Invited Faculty
  • Manuel Martinez-Lavin
    Nat'l Institute of Cardiology Mexico
  • Dr. Martinez-Lavin obtained his Medical Doctor degree from the National Autonomous University of Mexico. He did his Internal Medicine training at St. Louis University in Missouri USA. He was designated Chief Resident of Internal Medicine at the St. Louis City Hospital. His formal Rheumatology training took place at Scripps Clinic and Research Foundation in La Jolla California. He is certified as Internist and as Rheumatologist by the American Board of Internal Medicine. He is also certified by the Mexican Council of Internal Medicine and the Mexican Council of Rheumatology.
    After finishing his post-graduate training in the USA, Dr. Martinez-Lavin returned to his native Country Mexico to work at the National Cardiology Institute. He developed a formal Clinical Rheumatology Fellowship Training Program, sponsored by the National Autonomous University. This Rheumatology fellowship program has graduated 146 Clinical Fellows from Mexico, South American and Spain.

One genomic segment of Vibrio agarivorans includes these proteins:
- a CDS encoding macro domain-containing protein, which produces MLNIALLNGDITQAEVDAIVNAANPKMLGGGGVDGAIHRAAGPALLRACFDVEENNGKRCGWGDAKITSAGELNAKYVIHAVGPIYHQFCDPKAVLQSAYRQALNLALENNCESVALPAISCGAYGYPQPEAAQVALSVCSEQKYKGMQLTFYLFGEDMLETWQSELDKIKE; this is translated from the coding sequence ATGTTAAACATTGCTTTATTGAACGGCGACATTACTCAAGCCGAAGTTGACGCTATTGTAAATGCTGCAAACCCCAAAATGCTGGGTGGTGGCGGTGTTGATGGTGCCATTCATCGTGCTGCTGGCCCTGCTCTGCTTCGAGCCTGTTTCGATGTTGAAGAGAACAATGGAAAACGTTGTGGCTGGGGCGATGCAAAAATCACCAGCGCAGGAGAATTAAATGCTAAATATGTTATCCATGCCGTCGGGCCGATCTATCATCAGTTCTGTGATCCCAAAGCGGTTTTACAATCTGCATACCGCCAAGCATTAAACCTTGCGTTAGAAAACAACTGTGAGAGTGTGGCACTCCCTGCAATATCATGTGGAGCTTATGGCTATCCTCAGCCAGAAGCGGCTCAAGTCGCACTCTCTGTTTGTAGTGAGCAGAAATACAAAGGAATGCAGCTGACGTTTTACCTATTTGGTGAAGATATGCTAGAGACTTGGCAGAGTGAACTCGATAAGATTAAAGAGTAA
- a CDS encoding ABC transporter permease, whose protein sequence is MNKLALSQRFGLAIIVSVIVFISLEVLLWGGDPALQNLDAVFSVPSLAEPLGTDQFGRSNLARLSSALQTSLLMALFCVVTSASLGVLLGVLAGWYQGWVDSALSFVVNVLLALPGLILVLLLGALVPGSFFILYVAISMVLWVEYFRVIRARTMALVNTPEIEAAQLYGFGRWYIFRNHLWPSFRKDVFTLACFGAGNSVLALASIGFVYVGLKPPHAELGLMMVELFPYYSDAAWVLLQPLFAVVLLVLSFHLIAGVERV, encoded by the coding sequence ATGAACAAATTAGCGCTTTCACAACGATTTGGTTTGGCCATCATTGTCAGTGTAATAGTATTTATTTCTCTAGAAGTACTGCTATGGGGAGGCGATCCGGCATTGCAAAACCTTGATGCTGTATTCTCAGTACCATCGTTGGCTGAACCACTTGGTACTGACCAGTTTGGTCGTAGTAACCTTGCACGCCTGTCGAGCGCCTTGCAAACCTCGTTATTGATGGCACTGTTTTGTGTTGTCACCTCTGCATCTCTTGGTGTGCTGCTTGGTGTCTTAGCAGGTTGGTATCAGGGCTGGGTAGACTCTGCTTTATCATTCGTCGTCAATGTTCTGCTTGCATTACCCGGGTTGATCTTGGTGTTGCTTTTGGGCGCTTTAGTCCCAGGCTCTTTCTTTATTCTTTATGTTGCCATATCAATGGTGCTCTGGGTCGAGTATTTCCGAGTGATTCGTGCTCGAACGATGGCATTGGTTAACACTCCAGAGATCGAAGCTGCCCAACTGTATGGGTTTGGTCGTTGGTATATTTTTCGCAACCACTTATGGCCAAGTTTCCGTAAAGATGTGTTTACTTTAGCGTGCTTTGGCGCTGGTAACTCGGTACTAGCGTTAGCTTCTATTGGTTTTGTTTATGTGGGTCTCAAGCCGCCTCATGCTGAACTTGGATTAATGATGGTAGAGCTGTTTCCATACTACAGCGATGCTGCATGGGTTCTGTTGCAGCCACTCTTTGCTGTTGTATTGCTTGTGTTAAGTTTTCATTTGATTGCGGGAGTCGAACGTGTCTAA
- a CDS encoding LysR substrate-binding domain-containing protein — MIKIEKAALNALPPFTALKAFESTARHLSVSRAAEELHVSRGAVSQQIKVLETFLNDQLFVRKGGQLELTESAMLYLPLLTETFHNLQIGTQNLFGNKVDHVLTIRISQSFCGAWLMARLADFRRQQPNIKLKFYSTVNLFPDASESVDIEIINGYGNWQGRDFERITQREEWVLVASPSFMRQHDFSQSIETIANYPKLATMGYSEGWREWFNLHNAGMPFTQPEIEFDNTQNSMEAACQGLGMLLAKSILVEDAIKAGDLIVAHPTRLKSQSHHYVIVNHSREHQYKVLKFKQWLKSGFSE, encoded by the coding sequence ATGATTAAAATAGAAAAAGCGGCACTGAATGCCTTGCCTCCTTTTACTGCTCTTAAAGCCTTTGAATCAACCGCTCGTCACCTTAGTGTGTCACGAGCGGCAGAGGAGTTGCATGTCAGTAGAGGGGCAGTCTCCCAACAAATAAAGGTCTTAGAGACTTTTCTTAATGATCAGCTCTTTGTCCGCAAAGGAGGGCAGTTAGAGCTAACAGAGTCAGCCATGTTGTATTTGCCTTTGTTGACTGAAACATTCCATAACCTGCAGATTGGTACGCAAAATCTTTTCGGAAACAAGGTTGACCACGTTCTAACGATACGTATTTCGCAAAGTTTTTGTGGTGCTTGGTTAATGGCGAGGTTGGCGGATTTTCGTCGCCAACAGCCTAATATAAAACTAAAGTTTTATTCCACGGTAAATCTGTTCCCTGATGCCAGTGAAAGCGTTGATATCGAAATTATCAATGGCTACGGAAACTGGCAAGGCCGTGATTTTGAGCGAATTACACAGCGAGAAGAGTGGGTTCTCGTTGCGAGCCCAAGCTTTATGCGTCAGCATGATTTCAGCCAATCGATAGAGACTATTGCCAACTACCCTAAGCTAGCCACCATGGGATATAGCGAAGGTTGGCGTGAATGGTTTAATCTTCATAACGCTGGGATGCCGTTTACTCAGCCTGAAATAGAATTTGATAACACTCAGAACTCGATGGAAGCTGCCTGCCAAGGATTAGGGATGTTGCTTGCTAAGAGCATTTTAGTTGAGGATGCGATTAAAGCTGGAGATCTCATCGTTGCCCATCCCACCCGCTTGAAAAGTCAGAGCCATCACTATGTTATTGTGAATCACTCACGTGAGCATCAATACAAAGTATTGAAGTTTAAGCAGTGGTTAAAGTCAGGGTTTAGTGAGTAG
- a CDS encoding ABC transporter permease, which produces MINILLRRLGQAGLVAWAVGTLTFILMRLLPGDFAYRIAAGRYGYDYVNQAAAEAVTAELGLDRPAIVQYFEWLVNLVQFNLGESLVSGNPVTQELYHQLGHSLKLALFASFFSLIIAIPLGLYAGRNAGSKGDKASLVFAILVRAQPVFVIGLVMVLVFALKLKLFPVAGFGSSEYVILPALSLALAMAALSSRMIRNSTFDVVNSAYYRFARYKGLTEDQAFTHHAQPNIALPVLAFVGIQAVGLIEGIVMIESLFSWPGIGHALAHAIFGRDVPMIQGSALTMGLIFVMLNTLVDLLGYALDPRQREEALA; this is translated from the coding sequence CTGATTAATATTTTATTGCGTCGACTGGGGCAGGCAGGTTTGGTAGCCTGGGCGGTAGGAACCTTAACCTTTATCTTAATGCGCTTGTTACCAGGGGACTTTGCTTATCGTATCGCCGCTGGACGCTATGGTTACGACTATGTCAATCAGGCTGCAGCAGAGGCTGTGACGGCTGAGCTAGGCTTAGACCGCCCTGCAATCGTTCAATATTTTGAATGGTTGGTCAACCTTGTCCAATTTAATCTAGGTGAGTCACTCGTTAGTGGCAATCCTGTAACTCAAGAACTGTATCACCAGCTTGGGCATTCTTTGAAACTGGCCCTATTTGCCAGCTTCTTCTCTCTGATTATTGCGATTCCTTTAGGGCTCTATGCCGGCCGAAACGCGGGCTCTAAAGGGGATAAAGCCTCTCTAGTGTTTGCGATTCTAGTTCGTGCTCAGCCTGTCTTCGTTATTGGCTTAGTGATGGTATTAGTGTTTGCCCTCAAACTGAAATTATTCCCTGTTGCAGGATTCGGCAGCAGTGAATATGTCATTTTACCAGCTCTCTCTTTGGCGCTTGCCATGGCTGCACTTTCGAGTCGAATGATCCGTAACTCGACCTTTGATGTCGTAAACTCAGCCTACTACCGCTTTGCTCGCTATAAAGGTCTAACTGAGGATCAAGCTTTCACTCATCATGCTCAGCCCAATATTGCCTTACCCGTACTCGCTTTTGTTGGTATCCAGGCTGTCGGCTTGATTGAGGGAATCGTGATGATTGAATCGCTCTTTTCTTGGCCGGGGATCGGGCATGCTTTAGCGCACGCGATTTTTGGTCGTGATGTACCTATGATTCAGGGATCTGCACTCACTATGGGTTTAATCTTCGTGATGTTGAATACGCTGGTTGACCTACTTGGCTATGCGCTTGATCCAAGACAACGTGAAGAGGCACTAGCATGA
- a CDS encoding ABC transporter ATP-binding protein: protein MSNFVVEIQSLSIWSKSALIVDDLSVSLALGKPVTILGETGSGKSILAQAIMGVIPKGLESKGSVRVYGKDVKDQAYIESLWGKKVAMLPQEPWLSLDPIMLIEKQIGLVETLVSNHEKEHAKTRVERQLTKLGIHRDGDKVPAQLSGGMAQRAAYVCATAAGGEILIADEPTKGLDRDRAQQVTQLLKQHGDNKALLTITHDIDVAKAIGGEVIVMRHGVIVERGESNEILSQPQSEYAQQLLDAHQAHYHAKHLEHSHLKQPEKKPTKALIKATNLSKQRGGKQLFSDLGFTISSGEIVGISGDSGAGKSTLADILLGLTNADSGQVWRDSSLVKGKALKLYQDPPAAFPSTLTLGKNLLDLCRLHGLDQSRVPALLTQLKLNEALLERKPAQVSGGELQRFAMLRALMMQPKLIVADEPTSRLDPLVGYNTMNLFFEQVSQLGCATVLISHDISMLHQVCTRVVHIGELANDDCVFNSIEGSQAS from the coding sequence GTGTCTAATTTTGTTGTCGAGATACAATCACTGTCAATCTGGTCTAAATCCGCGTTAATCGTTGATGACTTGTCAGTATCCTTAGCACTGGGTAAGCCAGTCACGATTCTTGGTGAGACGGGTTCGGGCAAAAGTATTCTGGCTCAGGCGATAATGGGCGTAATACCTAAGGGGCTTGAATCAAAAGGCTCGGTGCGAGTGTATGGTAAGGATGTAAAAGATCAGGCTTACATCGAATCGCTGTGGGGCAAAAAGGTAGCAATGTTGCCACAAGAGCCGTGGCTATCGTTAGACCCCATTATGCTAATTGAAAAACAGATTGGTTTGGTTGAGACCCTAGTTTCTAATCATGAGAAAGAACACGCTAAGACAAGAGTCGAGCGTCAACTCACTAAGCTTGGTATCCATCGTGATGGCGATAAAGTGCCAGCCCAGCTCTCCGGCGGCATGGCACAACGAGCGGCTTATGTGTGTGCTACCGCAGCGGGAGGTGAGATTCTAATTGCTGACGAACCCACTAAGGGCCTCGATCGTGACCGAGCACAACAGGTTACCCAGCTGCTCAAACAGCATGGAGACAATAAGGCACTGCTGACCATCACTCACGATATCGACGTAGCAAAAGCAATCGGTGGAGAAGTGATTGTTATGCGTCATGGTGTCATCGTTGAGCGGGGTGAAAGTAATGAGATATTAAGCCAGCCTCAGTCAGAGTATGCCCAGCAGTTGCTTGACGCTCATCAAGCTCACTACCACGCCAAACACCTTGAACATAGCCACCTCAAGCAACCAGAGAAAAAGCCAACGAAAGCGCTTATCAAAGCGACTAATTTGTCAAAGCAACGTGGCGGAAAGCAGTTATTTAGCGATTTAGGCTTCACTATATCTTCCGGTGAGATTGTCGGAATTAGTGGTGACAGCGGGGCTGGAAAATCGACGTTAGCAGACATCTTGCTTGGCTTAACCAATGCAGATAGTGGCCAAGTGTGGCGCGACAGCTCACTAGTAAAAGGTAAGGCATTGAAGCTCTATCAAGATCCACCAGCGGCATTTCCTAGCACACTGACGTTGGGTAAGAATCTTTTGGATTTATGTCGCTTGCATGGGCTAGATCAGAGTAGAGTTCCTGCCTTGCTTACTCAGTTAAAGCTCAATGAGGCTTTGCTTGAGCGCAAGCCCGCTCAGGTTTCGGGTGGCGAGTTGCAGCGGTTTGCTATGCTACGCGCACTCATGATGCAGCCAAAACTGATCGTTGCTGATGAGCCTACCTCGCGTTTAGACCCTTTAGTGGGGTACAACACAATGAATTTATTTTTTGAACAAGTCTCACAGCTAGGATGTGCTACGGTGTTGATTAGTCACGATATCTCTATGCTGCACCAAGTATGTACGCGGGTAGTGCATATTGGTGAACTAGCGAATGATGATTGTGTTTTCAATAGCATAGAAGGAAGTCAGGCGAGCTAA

His research group first described the following fibromyalgia pathogenetic features.
    • Stress as key driving force.
    • Autonomic dysfunction using heart rate variability analyses.
    • Genetic alterations of COMT enzyme and adrenergic receptors.
    • Norepinephrine-evoked pain.
    • Fibromyalgia as a sympathetically-maintained neuropathic pain syndrome.
    • Small fiber neuropathy using corneal confocal microscopy.
    • Dorsal root ganglia as the key site where stress becomes neuropathic pain.
    • Complexity science paradigms to untangle fibromyalgia conundrum.
    • Fibromyalgia in Frida Kahlo’s life and art.
    Research & Clinical Focus

    Fibromyalgia, small fiber neuropathy, dorsal root ganglia, dysautonomia, sympathetic pain

  • Date Time Room Session Title Lecture Title
    May 20 10:30-11:00 Room Grand Ballroom 103 [International Symposium 6] The Evolution of Fibromyalgia, its Concepts, and Treatment Fibromyalgia, how stress becomes neuropathic pain